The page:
Only four hours drive from Kanha, another tiger reserve takes its name from the Pench River. The main access to Pench National Park is via Turia Gate in the south of the park, but this can get busy as up to 25 vehicles are still allowed to enter at any one time here. However we drove one hour further north to the Jamtara side of the park, where we discovered a real piece of heaven.
Jamtara Wilderness Camp lies just two minutes drive from Jamtara Gate, where only two jeeps are allowed to enter at any one time, and as the camp is the only accommodation there, you pretty much have that whole side of the park to yourself. With only ten luxury safari tents, beautifully designed to fit perfectly into the natural environment in the buffer area adjacent to the park, fantastic in-house naturalist guides, and exquisite Indian cuisine, this is just about as close as you can get to paradise.
The whole experience is very similar to being on safari in a conservancy in Africa, as very few – if any – jeeps from Turia ever get that far north, however from here you can explore the core area of the park as there is no zoning in place.
Any wildlife sighting in this northern sector of the park is highly enjoyable as there is no-one else around and you can take your time. The only downside is that although there are several tigers here, they are less habituated to visitors, and thus shyer – so seeing them is more difficult, but even more rewarding.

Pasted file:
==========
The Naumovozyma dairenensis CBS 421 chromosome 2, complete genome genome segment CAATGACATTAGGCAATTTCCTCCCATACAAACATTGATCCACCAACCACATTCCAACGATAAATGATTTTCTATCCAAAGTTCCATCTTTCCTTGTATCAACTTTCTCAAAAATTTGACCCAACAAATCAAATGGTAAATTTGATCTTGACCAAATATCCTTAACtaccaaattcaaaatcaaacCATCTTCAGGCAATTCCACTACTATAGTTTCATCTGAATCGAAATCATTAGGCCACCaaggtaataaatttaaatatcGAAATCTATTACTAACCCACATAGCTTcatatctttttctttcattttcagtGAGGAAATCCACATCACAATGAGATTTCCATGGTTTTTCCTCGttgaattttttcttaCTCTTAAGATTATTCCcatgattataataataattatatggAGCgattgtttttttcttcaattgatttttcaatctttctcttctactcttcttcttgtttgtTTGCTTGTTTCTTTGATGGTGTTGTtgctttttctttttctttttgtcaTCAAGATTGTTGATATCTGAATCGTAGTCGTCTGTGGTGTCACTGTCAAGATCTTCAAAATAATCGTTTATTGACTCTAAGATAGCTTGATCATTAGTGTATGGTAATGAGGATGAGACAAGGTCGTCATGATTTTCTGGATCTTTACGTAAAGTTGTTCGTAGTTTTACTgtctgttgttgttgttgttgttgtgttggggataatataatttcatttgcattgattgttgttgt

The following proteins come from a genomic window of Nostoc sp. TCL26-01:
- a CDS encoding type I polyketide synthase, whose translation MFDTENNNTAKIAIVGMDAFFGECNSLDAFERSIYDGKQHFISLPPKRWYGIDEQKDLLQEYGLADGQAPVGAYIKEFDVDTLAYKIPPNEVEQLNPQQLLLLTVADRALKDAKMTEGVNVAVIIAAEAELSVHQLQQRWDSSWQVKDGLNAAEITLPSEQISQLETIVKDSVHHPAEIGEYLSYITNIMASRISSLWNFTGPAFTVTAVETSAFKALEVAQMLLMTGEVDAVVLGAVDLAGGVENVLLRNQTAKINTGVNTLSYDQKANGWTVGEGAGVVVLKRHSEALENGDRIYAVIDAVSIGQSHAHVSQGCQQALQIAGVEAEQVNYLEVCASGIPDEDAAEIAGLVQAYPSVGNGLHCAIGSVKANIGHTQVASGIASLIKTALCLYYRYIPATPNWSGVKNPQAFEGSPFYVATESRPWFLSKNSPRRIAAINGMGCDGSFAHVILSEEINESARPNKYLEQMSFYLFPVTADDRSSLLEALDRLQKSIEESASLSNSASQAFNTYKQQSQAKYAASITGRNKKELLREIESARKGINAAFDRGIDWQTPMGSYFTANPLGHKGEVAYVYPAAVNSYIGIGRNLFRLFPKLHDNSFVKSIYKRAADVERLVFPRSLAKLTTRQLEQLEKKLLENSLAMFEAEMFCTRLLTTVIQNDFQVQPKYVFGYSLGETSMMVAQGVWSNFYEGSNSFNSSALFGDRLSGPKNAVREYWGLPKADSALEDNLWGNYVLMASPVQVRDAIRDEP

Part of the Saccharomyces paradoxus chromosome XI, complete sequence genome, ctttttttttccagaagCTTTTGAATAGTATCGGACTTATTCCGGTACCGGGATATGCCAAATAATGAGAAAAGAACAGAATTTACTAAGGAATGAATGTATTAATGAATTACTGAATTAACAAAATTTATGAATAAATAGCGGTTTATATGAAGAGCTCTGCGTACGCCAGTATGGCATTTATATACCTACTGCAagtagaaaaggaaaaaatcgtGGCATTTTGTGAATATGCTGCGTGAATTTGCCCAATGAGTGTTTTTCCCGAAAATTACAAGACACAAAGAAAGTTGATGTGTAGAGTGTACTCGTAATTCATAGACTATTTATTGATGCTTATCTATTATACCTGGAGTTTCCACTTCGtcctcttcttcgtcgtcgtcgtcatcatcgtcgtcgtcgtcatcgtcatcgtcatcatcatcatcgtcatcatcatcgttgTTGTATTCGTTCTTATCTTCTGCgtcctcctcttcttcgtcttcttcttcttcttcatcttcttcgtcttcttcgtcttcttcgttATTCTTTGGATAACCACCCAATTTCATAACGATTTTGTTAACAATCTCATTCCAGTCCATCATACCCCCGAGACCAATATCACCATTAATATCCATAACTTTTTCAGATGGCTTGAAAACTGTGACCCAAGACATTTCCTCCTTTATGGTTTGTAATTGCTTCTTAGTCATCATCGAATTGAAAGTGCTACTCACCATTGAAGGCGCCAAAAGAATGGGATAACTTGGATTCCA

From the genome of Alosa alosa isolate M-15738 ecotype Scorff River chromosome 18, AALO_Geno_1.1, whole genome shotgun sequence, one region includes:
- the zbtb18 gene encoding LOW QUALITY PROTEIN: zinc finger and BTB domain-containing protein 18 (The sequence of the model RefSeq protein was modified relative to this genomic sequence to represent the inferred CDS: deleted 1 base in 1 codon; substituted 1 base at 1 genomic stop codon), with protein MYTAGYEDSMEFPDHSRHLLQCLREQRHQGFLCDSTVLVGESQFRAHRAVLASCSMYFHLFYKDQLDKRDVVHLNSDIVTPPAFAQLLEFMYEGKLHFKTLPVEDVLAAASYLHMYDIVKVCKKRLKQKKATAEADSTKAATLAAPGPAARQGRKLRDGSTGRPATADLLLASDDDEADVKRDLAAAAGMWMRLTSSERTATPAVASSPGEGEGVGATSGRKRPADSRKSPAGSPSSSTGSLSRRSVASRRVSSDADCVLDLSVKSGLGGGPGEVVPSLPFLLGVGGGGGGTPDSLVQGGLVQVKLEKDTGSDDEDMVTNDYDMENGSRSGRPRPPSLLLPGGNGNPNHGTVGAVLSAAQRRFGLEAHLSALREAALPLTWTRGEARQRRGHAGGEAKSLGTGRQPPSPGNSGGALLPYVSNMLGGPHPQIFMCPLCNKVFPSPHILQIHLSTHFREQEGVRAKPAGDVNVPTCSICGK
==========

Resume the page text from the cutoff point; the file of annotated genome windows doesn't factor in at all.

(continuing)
Jamtara Camp’s proprietor Amit, spent a long time in Canada. His grandfather was the founder of Project Tiger, which created tiger reserves to protect India’s wildlife and forests; he was granted the Civilian Award from the President. Amit grew up in the jungle and has a true love for its wildlife, and his extensive travels to Africa and Canada inspired him to create this new concept to dramatically improve the quality of jungle safaris in India
During my short stay at Jamtara I was fortunate enough to see an adult female tiger crossing the road – a picture of pride and elegance – as well as a great variety of other wildlife such as white-spotted deer, blue bull, sambar deer, wild boar, peacock, black-faced monkey and a variety of birds including Malabar pied hornbill, common hoopoe, white-throated and common kingfishers, rose-ringed parakeet, mottled wood owl, rock eagle owl, crested serpent eagle, shikra, red-naped ibis, greater racquet-tailed drongo, common iora, oriental magpie robin and jungle babbler.
However what surprised me most about Pench is that the scenery is totally different to that of Kanha, as the forest there is predominantly of teak, which is much more open that the dense forest of sal and bamboo, and affords better visibility for seeing wildlife. The ghostly trees and twilight of the teak forest create an incredible surreal atmosphere.
'At five o’clock in the morning, if you open your window and listen, you will hear the feel of the wind that is going to call the sun.' Rudyard Kipling